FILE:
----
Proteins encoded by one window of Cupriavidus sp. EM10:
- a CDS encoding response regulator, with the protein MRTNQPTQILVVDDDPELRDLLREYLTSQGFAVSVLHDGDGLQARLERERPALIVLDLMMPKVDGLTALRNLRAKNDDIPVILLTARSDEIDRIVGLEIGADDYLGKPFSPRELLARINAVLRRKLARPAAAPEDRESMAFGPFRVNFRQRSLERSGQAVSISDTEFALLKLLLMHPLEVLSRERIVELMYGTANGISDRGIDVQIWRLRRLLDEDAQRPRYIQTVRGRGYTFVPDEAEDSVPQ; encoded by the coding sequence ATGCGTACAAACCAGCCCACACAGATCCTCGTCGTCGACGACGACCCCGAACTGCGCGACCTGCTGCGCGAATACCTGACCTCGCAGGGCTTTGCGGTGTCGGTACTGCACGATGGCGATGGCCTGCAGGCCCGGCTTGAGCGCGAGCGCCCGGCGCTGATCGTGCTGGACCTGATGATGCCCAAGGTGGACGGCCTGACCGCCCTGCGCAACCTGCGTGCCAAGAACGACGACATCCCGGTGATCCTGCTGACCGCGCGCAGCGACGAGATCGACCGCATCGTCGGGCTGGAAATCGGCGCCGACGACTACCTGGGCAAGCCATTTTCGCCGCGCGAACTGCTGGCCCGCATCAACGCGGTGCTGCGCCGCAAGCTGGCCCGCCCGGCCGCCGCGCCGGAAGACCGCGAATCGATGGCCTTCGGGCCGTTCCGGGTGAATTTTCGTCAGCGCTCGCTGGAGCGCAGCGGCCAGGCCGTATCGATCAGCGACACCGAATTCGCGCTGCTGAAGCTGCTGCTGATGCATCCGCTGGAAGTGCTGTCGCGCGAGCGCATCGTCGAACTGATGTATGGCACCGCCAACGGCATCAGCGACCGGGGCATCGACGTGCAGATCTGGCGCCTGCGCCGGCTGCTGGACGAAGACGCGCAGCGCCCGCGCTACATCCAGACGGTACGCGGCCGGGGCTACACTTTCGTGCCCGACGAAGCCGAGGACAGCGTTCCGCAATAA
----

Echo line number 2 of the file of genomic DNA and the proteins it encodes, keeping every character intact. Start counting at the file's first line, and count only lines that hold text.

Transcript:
- a CDS encoding response regulator, with the protein MRTNQPTQILVVDDDPELRDLLREYLTSQGFAVSVLHDGDGLQARLERERPALIVLDLMMPKVDGLTALRNLRAKNDDIPVILLTARSDEIDRIVGLEIGADDYLGKPFSPRELLARINAVLRRKLARPAAAPEDRESMAFGPFRVNFRQRSLERSGQAVSISDTEFALLKLLLMHPLEVLSRERIVELMYGTANGISDRGIDVQIWRLRRLLDEDAQRPRYIQTVRGRGYTFVPDEAEDSVPQ; encoded by the coding sequence ATGCGTACAAACCAGCCCACACAGATCCTCGTCGTCGACGACGACCCCGAACTGCGCGACCTGCTGCGCGAATACCTGACCTCGCAGGGCTTTGCGGTGTCGGTACTGCACGATGGCGATGGCCTGCAGGCCCGGCTTGAGCGCGAGCGCCCGGCGCTGATCGTGCTGGACCTGATGATGCCCAAGGTGGACGGCCTGACCGCCCTGCGCAACCTGCGTGCCAAGAACGACGACATCCCGGTGATCCTGCTGACCGCGCGCAGCGACGAGATCGACCGCATCGTCGGGCTGGAAATCGGCGCCGACGACTACCTGGGCAAGCCATTTTCGCCGCGCGAACTGCTGGCCCGCATCAACGCGGTGCTGCGCCGCAAGCTGGCCCGCCCGGCCGCCGCGCCGGAAGACCGCGAATCGATGGCCTTCGGGCCGTTCCGGGTGAATTTTCGTCAGCGCTCGCTGGAGCGCAGCGGCCAGGCCGTATCGATCAGCGACACCGAATTCGCGCTGCTGAAGCTGCTGCTGATGCATCCGCTGGAAGTGCTGTCGCGCGAGCGCATCGTCGAACTGATGTATGGCACCGCCAACGGCATCAGCGACCGGGGCATCGACGTGCAGATCTGGCGCCTGCGCCGGCTGCTGGACGAAGACGCGCAGCGCCCGCGCTACATCCAGACGGTACGCGGCCGGGGCTACACTTTCGTGCCCGACGAAGCCGAGGACAGCGTTCCGCAATAA